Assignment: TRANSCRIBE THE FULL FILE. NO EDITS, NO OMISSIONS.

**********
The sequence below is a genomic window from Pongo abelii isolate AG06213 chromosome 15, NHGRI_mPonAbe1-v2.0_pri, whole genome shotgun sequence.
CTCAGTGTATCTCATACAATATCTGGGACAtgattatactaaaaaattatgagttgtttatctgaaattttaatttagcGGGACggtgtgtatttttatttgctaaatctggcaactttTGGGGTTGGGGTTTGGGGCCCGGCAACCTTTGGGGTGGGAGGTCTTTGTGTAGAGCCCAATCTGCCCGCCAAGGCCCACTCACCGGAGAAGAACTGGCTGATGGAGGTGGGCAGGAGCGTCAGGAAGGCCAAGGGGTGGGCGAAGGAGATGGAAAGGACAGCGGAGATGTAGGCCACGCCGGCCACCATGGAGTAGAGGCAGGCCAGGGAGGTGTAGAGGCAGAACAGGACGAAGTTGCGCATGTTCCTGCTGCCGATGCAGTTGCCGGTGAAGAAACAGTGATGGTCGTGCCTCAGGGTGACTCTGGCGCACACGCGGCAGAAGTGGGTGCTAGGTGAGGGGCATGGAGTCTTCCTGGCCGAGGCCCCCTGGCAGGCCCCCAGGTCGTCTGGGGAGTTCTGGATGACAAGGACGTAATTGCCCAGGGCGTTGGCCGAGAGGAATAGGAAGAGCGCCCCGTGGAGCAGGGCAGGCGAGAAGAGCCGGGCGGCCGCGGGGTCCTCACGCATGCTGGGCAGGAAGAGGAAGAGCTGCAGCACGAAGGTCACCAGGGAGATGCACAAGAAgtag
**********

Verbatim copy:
The sequence below is a genomic window from Pongo abelii isolate AG06213 chromosome 15, NHGRI_mPonAbe1-v2.0_pri, whole genome shotgun sequence.
CTCAGTGTATCTCATACAATATCTGGGACAtgattatactaaaaaattatgagttgtttatctgaaattttaatttagcGGGACggtgtgtatttttatttgctaaatctggcaactttTGGGGTTGGGGTTTGGGGCCCGGCAACCTTTGGGGTGGGAGGTCTTTGTGTAGAGCCCAATCTGCCCGCCAAGGCCCACTCACCGGAGAAGAACTGGCTGATGGAGGTGGGCAGGAGCGTCAGGAAGGCCAAGGGGTGGGCGAAGGAGATGGAAAGGACAGCGGAGATGTAGGCCACGCCGGCCACCATGGAGTAGAGGCAGGCCAGGGAGGTGTAGAGGCAGAACAGGACGAAGTTGCGCATGTTCCTGCTGCCGATGCAGTTGCCGGTGAAGAAACAGTGATGGTCGTGCCTCAGGGTGACTCTGGCGCACACGCGGCAGAAGTGGGTGCTAGGTGAGGGGCATGGAGTCTTCCTGGCCGAGGCCCCCTGGCAGGCCCCCAGGTCGTCTGGGGAGTTCTGGATGACAAGGACGTAATTGCCCAGGGCGTTGGCCGAGAGGAATAGGAAGAGCGCCCCGTGGAGCAGGGCAGGCGAGAAGAGCCGGGCGGCCGCGGGGTCCTCACGCATGCTGGGCAGGAAGAGGAAGAGCTGCAGCACGAAGGTCACCAGGGAGATGCACAAGAAgtag